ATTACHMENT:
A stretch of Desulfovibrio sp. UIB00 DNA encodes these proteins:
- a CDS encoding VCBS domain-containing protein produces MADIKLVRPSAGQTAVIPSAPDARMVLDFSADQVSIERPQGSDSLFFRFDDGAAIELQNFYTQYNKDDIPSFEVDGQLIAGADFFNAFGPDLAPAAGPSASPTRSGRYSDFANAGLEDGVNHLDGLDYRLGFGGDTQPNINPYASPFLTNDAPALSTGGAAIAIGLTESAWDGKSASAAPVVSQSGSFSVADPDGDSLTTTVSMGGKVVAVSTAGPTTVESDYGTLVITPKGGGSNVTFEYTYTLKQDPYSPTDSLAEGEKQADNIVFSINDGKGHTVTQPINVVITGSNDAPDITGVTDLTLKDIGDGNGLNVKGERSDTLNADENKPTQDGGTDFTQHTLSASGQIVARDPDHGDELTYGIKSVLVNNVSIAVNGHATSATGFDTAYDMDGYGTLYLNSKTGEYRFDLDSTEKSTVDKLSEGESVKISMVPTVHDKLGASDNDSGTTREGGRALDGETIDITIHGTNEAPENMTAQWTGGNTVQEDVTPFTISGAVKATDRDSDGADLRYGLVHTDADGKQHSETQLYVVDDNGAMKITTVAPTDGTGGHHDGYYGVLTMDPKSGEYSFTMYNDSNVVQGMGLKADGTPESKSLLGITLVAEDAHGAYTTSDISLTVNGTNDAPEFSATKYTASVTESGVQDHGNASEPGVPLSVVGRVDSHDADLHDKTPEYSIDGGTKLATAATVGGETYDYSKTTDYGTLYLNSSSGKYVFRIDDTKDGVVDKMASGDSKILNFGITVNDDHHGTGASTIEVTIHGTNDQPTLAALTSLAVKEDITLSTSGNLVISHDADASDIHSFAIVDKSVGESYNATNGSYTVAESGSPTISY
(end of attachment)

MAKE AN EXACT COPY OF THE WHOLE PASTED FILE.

A stretch of Desulfovibrio sp. UIB00 DNA encodes these proteins:
- a CDS encoding VCBS domain-containing protein produces MADIKLVRPSAGQTAVIPSAPDARMVLDFSADQVSIERPQGSDSLFFRFDDGAAIELQNFYTQYNKDDIPSFEVDGQLIAGADFFNAFGPDLAPAAGPSASPTRSGRYSDFANAGLEDGVNHLDGLDYRLGFGGDTQPNINPYASPFLTNDAPALSTGGAAIAIGLTESAWDGKSASAAPVVSQSGSFSVADPDGDSLTTTVSMGGKVVAVSTAGPTTVESDYGTLVITPKGGGSNVTFEYTYTLKQDPYSPTDSLAEGEKQADNIVFSINDGKGHTVTQPINVVITGSNDAPDITGVTDLTLKDIGDGNGLNVKGERSDTLNADENKPTQDGGTDFTQHTLSASGQIVARDPDHGDELTYGIKSVLVNNVSIAVNGHATSATGFDTAYDMDGYGTLYLNSKTGEYRFDLDSTEKSTVDKLSEGESVKISMVPTVHDKLGASDNDSGTTREGGRALDGETIDITIHGTNEAPENMTAQWTGGNTVQEDVTPFTISGAVKATDRDSDGADLRYGLVHTDADGKQHSETQLYVVDDNGAMKITTVAPTDGTGGHHDGYYGVLTMDPKSGEYSFTMYNDSNVVQGMGLKADGTPESKSLLGITLVAEDAHGAYTTSDISLTVNGTNDAPEFSATKYTASVTESGVQDHGNASEPGVPLSVVGRVDSHDADLHDKTPEYSIDGGTKLATAATVGGETYDYSKTTDYGTLYLNSSSGKYVFRIDDTKDGVVDKMASGDSKILNFGITVNDDHHGTGASTIEVTIHGTNDQPTLAALTSLAVKEDITLSTSGNLVISHDADASDIHSFAIVDKSVGESYNATNGSYTVAESGSPTISY